He added: “The next milestone will be the implementation of a market-based measure to address CO2 emissions, which we hope to see agreed at the ICAO Assembly in September. Our shared industry goals are for carbon-neutral growth from 2020, and for a 50% cut in CO2 emissions by 2050. This CO2 standard is a significant milestone towards those targets, and proves that the industry and the world’s governments are working together to find a sustainable future for aviation.”
“I am pleased that ICAO reached an international consensus on a meaningful standard to foster reduction in CO2 emissions from aircraft,” said Michael Huerta, FAA Administrator. “We are encouraged by this success and believe it puts us on a promising path to secure a robust market-based measure later this year. This is another example of the administration's deep commitment to working with the international community on policies that will reduce harmful carbon pollution worldwide.
“The US prides itself on making progress in all areas of ICAO’s agreed-upon 'basket of measures' to address aviation greenhouse gas emissions. This includes the development of new airframe and engine technologies, aircraft operational improvements, sustainable, alternative fuels, and a global market-based measure as a gap-filler. Since the 2013 ICAO Assembly, we have continued to work within ICAO to take a holistic approach to addressing aviation’s contribution to climate change. We, along with other Member States, continue to believe that addressing the entire basket of measures is the most effective way for international aviation to reduce its carbon footprint.”
The agreement to recommend standards applicable to the future production of existing-type aircraft added to the significance of the CAEP decision, given that CAEP had only committed to a standard for new-type aircraft in the discussions leading up to the meeting, commented trade association Airlines for America (A4A).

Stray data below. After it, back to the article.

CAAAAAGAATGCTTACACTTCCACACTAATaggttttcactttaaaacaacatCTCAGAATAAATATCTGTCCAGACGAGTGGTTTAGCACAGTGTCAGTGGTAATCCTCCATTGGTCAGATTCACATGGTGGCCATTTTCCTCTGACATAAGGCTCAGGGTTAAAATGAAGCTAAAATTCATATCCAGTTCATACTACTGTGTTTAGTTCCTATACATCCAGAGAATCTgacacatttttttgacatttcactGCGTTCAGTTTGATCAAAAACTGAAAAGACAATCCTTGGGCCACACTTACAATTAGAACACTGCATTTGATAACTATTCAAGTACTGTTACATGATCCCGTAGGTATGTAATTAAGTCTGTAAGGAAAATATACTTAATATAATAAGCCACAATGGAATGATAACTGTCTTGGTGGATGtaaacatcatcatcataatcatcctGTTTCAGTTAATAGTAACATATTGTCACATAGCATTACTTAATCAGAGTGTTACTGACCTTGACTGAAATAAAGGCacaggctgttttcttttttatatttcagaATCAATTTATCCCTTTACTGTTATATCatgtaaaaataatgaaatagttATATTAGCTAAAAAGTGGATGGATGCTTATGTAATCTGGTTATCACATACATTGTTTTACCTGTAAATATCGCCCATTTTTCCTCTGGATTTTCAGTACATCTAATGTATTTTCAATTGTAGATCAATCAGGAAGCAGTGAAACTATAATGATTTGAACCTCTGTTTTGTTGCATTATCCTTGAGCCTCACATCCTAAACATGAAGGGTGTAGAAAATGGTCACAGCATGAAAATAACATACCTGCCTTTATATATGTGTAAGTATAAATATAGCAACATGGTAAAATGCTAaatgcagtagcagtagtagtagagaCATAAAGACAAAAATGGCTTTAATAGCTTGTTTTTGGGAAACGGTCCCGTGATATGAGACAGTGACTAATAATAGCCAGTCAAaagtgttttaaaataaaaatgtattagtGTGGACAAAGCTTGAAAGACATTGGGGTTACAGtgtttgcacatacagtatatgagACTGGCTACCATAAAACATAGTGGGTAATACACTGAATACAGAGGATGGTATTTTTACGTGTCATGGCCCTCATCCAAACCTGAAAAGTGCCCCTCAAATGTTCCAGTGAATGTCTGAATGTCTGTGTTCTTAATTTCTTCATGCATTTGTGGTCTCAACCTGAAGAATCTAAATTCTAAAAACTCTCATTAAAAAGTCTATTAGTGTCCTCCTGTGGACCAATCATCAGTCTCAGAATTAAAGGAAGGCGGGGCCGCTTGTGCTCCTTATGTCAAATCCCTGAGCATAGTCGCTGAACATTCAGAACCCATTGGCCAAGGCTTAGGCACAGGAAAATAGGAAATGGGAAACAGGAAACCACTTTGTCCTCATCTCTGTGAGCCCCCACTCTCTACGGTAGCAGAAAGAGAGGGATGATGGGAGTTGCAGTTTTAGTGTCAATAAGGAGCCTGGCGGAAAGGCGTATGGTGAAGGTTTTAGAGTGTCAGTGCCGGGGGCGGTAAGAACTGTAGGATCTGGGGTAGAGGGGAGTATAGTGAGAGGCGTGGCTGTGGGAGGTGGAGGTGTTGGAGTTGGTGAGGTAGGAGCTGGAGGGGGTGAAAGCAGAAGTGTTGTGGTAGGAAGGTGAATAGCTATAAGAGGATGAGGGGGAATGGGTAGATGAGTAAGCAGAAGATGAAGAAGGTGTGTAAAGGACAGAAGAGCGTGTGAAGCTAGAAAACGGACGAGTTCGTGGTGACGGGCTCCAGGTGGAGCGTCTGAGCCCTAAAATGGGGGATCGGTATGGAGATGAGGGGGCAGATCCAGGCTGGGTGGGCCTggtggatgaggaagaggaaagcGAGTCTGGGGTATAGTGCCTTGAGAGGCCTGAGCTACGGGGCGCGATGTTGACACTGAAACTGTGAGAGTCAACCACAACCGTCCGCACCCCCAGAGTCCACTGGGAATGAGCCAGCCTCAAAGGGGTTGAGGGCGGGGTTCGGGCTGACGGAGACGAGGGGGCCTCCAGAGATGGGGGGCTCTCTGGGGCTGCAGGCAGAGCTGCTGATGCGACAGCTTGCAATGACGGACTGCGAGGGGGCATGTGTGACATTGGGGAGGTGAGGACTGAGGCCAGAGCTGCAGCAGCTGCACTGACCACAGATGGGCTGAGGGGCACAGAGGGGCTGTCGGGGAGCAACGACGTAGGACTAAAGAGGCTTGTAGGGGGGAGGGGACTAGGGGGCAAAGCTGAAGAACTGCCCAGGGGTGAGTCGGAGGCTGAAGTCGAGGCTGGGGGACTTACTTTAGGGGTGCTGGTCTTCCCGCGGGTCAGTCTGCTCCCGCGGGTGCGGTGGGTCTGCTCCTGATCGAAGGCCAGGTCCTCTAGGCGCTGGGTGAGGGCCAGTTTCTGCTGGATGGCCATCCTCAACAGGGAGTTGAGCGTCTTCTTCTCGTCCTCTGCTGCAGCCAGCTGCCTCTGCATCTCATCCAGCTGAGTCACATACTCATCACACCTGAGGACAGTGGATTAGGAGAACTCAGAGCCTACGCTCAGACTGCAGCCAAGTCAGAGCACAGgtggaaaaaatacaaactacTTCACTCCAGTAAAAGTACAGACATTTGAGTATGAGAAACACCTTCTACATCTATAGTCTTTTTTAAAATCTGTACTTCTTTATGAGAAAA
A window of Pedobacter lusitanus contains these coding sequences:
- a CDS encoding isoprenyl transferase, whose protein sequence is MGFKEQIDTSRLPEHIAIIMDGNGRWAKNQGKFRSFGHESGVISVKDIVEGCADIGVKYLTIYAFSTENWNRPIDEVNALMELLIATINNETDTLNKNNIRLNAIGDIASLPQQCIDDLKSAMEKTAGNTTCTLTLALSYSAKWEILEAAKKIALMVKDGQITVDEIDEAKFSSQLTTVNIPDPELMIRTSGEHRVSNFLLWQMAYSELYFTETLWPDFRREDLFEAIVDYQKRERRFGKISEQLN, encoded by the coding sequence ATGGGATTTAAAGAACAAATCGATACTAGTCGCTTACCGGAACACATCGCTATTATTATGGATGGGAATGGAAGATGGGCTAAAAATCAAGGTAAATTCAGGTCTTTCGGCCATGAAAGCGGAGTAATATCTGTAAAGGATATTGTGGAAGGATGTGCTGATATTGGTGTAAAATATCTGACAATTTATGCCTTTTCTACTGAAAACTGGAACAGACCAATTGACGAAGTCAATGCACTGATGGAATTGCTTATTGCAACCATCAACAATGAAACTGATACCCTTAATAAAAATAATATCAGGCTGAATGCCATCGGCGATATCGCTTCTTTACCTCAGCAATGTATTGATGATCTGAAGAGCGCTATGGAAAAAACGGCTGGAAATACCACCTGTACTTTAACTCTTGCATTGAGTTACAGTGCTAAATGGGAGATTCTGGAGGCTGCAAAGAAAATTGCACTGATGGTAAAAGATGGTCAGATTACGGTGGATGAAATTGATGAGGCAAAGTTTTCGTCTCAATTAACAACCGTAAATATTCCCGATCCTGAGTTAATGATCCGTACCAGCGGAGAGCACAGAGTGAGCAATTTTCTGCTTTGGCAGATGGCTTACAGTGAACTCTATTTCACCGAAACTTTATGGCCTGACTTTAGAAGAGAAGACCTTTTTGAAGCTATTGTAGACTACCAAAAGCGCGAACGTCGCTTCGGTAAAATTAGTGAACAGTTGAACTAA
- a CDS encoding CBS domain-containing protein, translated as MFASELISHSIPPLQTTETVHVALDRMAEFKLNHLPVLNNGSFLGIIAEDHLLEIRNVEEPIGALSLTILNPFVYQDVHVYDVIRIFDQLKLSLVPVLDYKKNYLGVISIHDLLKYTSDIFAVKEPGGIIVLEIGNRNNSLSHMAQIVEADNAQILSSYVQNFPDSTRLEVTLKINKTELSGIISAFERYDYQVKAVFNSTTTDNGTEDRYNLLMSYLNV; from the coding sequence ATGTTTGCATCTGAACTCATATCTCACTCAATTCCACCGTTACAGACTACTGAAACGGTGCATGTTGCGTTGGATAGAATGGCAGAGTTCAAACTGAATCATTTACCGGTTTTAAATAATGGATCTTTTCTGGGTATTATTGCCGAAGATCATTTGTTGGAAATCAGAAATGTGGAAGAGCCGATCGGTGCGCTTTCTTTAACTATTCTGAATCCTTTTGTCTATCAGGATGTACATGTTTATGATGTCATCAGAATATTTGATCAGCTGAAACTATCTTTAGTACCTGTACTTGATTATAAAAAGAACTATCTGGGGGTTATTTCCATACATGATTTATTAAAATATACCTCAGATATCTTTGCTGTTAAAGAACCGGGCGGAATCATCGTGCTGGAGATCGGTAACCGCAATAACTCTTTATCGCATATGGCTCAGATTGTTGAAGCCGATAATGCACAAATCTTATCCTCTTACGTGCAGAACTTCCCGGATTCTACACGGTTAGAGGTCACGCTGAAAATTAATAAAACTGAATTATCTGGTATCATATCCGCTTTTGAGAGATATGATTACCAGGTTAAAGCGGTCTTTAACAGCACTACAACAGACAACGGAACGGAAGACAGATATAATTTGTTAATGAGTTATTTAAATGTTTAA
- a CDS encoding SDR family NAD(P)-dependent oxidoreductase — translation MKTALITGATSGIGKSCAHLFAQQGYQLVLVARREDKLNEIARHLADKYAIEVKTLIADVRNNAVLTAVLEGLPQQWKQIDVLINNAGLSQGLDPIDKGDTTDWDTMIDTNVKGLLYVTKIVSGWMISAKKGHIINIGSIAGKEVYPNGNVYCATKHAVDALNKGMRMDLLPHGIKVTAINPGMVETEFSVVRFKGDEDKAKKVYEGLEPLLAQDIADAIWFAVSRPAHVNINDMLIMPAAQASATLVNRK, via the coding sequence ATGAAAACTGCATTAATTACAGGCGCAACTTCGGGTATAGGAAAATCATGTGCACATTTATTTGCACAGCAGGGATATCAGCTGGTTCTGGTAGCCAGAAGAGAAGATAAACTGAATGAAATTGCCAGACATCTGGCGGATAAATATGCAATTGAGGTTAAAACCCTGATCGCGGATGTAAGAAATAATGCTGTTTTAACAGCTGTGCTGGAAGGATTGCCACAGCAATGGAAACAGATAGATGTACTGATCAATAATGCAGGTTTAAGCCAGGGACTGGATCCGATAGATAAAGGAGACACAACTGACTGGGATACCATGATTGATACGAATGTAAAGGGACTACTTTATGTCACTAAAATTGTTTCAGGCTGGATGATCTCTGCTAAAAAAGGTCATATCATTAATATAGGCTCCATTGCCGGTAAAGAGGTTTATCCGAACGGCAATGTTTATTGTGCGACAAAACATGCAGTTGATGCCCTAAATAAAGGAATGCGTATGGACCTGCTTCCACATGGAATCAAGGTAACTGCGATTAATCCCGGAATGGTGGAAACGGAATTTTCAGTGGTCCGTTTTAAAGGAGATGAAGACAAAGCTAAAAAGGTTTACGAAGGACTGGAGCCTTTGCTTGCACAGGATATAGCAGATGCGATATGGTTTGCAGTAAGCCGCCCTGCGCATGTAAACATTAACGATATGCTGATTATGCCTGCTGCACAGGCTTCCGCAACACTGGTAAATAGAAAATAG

It said the recommended standards for large aircraft were among the most aggressive under consideration, whereas lower levels of stringency were recommended for smaller aircraft, “recognising that flight physics complicate the adoption of certain of the more effective fuel-efficiency technologies into such aircraft.”
Said Nancy Young, A4A VP Environmental Affairs: “While the U.S. airlines account for only 2% of the nation’s man-made greenhouse gas emissions, we strongly support the aircraft CO2 standards put forth by CAEP, as they will further support our global aviation coalition’s emissions goals to achieve 1.5% annual average fuel efficiency improvements through 2020 and carbon neutral growth from 2020, subject to critical aviation infrastructure and technology advances achieved by government and industry.”
A4A pointed out that CAEP also recommended a particulate matter standard for new aircraft engines, which transitions the current smoke standard to a standard that also reflects non-volatile particular matter emissions controls. “The smoke standard has been overwhelmingly successful, resulting in the virtual elimination of smoke emissions from aircraft,” Young said. “By transitioning the smoke standard as proposed, we can build on that success to focus further on non-visible particulate matter emissions.”
European NGO Transport & Environment (T&E) was highly critical of the CO2 standard recommendation, saying it was unlikely to have any positive climate impact and had fallen victim to commercial pressures by “the Airbus-Boeing duopoly”. It argued that market forces alone would have required a better fuel performance than the standard specifies by the time the first new aircraft types fly in 2024.
Variants of in-production single-aisle aircraft (Airbus Neo and Boeing MAX) now coming on the market that will dominate deliveries for the next generation would easily comply with a higher stringency than that now set for such aircraft by ICAO, believes T&E.
“Reducing aviation emissions is critical to the industry’s environmental sustainability, but the commercial interests of companies like Airbus have been put way before environmental considerations,” said T&E Aviation Director Bill Hemmings. “The outcome also reflects poorly on the European experts and their governments just weeks after the Paris climate deal agreed on the urgent need for greater ambition.”